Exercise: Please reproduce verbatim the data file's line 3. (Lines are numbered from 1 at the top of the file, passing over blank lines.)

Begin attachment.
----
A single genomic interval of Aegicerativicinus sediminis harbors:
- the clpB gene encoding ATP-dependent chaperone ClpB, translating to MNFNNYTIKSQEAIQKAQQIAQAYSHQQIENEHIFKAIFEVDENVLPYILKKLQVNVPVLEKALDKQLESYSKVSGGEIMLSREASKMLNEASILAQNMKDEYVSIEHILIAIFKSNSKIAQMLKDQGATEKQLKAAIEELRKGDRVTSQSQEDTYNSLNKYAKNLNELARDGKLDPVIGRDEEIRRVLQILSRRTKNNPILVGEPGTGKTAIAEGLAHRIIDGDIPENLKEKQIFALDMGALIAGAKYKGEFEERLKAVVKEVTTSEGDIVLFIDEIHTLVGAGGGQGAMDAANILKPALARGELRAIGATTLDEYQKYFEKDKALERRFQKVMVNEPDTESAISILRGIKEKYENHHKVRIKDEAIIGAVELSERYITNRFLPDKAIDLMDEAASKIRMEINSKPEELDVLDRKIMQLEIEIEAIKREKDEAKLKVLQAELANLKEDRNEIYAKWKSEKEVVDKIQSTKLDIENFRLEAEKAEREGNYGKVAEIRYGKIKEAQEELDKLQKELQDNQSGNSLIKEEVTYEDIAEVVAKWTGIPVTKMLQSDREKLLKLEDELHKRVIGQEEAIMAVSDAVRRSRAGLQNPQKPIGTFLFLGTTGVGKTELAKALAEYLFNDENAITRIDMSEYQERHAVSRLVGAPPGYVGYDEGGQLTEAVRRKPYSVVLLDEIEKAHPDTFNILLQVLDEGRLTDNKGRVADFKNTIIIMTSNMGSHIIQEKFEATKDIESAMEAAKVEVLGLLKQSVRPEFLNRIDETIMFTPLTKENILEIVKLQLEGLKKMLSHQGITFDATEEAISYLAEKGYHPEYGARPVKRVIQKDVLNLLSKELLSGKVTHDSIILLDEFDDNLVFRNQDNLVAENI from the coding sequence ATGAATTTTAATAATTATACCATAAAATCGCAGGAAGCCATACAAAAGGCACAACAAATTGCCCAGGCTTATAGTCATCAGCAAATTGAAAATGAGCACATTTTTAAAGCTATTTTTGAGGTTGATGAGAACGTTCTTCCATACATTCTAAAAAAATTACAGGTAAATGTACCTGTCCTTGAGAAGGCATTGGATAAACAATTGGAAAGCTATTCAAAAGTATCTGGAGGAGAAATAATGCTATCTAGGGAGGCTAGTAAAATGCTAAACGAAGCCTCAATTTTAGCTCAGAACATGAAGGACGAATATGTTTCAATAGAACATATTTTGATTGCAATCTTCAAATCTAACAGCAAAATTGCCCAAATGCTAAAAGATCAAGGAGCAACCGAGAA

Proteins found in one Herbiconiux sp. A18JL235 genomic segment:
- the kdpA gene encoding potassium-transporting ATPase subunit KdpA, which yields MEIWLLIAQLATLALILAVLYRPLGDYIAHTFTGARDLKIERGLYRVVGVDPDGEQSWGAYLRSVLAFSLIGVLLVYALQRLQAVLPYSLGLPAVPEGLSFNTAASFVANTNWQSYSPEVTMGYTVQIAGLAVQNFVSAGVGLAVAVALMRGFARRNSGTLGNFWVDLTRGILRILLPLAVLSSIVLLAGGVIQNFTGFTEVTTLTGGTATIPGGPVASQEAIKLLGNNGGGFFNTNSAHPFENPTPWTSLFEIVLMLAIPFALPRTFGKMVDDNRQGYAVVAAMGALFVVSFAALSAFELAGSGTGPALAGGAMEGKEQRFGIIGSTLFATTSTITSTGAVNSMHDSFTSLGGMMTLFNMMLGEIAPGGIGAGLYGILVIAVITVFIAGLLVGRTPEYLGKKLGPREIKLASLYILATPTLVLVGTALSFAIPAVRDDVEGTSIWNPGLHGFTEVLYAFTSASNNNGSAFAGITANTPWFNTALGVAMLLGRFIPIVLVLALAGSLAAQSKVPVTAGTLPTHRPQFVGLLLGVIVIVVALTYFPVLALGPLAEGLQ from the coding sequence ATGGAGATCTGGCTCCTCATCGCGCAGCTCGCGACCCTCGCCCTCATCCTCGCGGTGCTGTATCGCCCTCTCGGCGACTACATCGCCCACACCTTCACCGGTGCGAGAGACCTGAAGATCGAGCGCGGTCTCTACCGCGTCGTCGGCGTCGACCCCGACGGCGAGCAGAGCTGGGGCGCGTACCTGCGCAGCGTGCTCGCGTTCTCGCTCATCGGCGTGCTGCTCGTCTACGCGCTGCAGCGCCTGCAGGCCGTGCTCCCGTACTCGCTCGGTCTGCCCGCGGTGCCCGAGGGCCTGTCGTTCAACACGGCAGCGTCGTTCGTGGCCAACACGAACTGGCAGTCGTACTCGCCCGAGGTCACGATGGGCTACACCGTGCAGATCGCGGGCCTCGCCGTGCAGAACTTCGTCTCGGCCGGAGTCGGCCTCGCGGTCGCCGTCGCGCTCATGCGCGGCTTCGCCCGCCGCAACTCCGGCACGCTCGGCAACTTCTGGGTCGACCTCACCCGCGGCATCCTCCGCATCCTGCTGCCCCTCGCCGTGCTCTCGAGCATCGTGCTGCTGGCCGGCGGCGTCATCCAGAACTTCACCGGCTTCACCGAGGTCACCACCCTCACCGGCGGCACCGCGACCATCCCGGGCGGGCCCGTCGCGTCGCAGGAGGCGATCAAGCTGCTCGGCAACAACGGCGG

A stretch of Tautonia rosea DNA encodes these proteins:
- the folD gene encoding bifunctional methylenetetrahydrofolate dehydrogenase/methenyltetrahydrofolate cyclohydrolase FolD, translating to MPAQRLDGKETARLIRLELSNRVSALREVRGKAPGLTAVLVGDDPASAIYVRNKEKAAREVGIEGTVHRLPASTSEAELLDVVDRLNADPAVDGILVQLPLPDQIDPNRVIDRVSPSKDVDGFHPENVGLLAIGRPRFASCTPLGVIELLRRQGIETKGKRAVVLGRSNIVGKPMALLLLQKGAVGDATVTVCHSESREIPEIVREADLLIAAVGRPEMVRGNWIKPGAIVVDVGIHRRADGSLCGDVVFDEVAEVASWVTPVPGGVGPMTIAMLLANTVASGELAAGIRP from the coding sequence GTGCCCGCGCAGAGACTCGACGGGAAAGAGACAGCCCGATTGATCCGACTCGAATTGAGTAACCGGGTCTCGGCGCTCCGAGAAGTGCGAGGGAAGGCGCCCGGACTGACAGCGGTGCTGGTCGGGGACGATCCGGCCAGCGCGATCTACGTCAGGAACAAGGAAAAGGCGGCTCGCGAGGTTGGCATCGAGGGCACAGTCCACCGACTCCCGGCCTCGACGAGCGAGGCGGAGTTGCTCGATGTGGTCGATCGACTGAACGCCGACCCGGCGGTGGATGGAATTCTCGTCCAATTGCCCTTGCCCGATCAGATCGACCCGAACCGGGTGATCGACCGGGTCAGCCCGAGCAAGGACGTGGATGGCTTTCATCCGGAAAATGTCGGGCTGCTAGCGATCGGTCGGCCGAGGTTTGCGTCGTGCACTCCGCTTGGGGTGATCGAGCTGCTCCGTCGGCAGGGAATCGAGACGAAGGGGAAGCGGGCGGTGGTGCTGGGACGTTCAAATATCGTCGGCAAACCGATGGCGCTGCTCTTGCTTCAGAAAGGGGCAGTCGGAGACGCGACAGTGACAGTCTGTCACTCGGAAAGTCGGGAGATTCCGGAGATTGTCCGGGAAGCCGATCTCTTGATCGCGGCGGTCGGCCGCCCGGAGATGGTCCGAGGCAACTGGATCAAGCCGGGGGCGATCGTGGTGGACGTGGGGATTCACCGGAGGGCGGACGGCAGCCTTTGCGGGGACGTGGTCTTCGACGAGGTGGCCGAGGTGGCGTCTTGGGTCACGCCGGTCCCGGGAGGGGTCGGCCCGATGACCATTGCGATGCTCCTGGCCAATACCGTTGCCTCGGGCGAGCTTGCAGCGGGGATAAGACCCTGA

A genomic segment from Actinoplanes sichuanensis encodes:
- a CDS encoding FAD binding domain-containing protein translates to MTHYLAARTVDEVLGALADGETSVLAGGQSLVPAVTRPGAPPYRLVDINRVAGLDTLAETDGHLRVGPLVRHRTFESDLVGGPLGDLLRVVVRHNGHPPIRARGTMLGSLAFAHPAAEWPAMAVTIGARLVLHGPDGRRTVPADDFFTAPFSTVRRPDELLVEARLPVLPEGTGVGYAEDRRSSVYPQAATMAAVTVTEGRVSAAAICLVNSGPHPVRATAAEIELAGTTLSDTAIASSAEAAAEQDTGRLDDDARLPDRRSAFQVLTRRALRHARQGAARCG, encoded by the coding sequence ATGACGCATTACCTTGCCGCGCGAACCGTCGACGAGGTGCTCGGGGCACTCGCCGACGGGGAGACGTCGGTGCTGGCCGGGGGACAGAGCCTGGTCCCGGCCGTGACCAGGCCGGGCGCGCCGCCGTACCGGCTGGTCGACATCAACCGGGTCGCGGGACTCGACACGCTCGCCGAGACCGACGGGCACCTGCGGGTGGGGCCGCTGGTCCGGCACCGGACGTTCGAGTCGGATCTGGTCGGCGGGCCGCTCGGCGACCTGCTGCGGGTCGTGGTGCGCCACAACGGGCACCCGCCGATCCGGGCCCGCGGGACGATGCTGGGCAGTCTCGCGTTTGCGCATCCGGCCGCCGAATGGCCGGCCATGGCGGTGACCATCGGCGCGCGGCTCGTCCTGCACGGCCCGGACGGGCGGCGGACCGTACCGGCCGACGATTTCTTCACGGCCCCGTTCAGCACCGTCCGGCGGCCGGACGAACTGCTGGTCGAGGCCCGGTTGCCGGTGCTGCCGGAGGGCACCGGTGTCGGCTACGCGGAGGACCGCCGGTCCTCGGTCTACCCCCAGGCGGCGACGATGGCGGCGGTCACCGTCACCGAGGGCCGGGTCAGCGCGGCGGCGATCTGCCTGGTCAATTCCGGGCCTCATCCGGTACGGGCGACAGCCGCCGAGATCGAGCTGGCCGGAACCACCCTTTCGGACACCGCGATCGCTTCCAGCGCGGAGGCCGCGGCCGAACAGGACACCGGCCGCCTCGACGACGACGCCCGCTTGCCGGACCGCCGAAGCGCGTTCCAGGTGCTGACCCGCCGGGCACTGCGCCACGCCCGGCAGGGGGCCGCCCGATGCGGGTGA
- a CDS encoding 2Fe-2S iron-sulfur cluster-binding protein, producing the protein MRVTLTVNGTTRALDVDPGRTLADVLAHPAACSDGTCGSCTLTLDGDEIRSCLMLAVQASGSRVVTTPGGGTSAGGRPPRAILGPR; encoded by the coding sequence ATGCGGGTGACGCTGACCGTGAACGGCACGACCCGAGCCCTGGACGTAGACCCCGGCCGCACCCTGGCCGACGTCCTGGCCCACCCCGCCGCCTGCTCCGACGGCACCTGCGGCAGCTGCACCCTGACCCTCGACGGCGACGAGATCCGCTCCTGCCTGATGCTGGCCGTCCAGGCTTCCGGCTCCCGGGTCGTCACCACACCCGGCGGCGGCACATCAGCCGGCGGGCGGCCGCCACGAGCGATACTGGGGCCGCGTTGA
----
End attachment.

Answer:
Proteins found in one Herbiconiux sp. A18JL235 genomic segment: